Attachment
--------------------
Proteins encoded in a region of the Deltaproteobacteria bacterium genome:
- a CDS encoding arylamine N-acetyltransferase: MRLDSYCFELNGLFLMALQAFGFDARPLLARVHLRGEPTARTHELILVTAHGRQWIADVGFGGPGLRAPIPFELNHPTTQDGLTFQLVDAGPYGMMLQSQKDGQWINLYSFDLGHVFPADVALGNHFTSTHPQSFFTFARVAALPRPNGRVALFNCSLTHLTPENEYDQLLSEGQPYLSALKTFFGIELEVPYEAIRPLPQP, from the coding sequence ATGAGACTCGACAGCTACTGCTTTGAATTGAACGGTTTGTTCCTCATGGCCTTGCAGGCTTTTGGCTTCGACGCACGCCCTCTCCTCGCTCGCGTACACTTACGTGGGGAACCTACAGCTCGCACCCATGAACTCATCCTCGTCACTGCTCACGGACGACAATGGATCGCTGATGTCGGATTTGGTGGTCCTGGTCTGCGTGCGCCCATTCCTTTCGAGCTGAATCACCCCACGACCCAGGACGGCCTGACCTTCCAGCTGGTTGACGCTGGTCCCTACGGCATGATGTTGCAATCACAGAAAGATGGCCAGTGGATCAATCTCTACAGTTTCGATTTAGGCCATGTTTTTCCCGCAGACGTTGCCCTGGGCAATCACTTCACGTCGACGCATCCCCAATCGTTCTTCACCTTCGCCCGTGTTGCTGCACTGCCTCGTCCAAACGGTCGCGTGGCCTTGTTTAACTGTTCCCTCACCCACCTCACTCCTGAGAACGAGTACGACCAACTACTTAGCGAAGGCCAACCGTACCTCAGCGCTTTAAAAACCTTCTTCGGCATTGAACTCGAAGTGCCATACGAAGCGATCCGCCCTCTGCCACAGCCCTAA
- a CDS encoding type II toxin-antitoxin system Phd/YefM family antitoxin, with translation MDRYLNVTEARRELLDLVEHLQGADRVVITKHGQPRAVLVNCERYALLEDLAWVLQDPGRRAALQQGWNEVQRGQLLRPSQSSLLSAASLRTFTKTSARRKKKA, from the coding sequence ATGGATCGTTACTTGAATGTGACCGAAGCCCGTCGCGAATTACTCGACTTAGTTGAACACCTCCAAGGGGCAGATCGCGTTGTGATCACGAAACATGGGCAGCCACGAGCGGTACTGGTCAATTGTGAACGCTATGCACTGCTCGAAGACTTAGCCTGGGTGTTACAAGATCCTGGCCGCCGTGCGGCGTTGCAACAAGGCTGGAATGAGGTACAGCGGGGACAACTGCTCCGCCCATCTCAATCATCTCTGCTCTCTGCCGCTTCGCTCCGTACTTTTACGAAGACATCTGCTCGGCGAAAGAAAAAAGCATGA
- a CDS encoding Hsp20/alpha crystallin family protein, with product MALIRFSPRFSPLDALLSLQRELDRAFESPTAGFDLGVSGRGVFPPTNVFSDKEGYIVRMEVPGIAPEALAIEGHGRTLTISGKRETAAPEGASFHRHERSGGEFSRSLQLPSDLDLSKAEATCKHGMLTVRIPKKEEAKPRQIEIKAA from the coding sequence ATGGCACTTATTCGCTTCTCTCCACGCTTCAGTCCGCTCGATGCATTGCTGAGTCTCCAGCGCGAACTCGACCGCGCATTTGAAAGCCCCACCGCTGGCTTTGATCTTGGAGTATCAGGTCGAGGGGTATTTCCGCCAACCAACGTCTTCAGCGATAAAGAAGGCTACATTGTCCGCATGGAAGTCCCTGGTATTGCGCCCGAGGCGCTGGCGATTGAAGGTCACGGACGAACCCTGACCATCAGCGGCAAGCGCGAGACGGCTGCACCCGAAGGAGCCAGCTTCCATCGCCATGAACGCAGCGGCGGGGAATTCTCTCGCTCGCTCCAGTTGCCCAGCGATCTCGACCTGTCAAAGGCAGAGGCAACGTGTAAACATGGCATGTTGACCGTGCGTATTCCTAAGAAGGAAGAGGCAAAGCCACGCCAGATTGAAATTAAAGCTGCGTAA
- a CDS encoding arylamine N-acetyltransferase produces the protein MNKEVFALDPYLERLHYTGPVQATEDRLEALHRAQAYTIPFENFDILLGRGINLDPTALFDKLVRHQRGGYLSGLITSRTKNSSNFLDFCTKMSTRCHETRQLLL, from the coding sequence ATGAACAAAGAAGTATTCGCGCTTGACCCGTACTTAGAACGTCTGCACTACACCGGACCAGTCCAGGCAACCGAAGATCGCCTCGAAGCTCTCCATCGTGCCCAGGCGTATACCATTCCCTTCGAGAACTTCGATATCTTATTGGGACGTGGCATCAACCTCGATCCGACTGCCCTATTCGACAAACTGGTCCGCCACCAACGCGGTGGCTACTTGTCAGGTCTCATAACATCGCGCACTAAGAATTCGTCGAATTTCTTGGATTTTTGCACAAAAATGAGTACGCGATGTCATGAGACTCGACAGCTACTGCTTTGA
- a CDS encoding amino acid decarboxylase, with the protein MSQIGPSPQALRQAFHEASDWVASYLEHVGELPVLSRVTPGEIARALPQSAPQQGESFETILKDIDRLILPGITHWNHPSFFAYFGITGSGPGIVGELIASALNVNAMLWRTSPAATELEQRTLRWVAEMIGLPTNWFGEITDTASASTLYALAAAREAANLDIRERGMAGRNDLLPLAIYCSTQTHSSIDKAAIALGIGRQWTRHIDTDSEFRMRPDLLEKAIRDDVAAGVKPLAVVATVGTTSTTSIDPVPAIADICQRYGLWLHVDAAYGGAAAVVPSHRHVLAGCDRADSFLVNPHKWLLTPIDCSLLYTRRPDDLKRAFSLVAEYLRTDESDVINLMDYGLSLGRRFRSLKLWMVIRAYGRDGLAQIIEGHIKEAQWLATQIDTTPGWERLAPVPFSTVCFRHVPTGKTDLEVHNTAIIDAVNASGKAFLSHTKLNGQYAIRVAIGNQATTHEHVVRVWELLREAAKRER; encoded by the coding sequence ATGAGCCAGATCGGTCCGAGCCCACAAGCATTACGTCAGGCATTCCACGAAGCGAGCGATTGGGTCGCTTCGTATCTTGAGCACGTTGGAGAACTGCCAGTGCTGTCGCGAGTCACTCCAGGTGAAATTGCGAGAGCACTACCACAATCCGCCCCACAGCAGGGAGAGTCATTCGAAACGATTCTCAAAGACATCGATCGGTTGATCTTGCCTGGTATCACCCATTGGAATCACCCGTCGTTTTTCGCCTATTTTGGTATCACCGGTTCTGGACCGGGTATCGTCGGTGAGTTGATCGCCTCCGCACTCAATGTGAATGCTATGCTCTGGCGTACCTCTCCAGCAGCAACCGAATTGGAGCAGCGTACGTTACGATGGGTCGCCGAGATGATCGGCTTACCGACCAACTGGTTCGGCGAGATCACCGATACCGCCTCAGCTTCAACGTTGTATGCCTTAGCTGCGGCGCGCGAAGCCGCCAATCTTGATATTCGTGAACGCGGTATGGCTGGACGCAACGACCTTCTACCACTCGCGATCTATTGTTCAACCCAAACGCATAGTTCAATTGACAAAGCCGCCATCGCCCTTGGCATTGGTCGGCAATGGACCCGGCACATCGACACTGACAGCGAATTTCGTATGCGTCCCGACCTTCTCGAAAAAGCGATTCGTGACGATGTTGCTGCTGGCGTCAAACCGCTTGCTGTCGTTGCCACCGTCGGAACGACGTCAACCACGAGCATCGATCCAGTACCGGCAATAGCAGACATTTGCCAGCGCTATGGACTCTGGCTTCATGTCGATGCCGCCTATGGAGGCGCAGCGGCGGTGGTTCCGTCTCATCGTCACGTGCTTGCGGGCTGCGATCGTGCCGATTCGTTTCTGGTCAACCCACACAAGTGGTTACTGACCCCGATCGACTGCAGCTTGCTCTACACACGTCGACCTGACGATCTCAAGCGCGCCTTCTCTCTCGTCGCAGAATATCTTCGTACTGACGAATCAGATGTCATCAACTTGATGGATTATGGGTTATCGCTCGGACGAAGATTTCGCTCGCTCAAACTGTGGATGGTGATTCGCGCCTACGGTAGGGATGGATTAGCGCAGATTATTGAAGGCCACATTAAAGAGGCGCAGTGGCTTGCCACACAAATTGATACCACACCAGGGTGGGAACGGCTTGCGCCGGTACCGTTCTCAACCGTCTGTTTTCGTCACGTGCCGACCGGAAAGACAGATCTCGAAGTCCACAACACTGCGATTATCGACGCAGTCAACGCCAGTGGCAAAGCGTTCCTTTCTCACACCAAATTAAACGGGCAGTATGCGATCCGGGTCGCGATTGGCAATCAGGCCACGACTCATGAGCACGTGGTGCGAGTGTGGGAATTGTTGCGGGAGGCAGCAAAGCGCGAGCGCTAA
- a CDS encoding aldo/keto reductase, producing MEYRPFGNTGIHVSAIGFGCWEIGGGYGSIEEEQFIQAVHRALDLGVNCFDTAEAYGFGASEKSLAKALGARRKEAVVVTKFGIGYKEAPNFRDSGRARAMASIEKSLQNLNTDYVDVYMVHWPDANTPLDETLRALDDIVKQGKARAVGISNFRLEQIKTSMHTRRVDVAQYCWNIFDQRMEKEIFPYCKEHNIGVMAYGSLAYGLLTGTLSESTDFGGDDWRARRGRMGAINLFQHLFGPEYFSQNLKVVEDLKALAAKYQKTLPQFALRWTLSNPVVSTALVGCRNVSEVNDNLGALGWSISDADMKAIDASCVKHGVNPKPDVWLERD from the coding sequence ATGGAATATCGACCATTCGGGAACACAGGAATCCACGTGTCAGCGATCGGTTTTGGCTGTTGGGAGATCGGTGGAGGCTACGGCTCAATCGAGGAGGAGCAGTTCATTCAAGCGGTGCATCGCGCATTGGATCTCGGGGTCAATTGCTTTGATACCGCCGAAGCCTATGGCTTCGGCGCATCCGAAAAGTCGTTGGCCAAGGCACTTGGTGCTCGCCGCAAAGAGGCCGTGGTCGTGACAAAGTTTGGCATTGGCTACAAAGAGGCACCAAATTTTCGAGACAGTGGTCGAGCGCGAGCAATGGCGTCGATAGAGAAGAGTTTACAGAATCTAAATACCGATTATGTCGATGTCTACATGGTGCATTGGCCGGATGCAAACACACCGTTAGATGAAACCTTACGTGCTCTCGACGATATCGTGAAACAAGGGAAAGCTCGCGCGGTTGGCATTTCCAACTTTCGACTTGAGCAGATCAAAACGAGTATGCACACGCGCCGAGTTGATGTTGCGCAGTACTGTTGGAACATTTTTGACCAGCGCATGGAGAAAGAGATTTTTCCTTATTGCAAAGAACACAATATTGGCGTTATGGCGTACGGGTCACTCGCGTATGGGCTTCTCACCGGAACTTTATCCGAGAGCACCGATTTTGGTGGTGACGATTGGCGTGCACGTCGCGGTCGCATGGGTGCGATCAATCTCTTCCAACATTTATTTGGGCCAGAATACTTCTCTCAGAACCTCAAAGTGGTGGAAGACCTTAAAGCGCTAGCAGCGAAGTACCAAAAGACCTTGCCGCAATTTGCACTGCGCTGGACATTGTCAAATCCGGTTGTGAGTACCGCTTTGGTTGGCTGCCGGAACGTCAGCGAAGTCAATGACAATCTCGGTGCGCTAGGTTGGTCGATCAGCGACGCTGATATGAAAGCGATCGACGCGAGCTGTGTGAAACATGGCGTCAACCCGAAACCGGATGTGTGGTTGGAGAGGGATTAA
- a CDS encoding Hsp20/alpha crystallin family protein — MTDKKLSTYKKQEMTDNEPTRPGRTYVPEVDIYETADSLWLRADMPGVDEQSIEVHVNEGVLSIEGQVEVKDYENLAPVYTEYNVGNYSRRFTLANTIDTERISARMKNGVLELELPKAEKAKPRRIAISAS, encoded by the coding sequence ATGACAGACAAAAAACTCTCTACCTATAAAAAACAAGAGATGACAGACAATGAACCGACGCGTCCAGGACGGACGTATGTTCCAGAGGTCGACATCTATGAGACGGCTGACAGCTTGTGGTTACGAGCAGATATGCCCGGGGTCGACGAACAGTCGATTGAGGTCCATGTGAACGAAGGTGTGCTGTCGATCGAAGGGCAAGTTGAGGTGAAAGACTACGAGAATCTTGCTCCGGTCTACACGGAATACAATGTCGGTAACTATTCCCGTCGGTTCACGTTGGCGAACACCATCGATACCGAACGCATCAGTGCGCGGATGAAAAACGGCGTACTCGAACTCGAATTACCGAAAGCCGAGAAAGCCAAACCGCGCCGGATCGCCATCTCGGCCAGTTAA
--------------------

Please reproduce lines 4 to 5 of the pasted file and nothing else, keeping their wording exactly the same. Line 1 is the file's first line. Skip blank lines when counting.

- a CDS encoding Hsp20/alpha crystallin family protein, with product MALIRFSPRFSPLDALLSLQRELDRAFESPTAGFDLGVSGRGVFPPTNVFSDKEGYIVRMEVPGIAPEALAIEGHGRTLTISGKRETAAPEGASFHRHERSGGEFSRSLQLPSDLDLSKAEATCKHGMLTVRIPKKEEAKPRQIEIKAA from the coding sequence ATGGCACTTATTCGCTTCTCTCCACGCTTCAGTCCGCTCGATGCATTGCTGAGTCTCCAGCGCGAACTCGACCGCGCATTTGAAAGCCCCACCGCTGGCTTTGATCTTGGAGTATCAGGTCGAGGGGTATTTCCGCCAACCAACGTCTTCAGCGATAAAGAAGGCTACATTGTCCGCATGGAAGTCCCTGGTATTGCGCCCGAGGCGCTGGCGATTGAAGGTCACGGACGAACCCTGACCATCAGCGGCAAGCGCGAGACGGCTGCACCCGAAGGAGCCAGCTTCCATCGCCATGAACGCAGCGGCGGGGAATTCTCTCGCTCGCTCCAGTTGCCCAGCGATCTCGACCTGTCAAAGGCAGAGGCAACGTGTAAACATGGCATGTTGACCGTGCGTATTCCTAAGAAGGAAGAGGCAAAGCCACGCCAGATTGAAATTAAAGCTGCGTAA
- a CDS encoding arylamine N-acetyltransferase produces the protein MNKEVFALDPYLERLHYTGPVQATEDRLEALHRAQAYTIPFENFDILLGRGINLDPTALFDKLVRHQRGGYLSGLITSRTKNSSNFLDFCTKMSTRCHETRQLLL, from the coding sequence ATGAACAAAGAAGTATTCGCGCTTGACCCGTACTTAGAACGTCTGCACTACACCGGACCAGTCCAGGCAACCGAAGATCGCCTCGAAGCTCTCCATCGTGCCCAGGCGTATACCATTCCCTTCGAGAACTTCGATATCTTATTGGGACGTGGCATCAACCTCGATCCGACTGCCCTATTCGACAAACTGGTCCGCCACCAACGCGGTGGCTACTTGTCAGGTCTCATAACATCGCGCACTAAGAATTCGTCGAATTTCTTGGATTTTTGCACAAAAATGAGTACGCGATGTCATGAGACTCGACAGCTACTGCTTTGA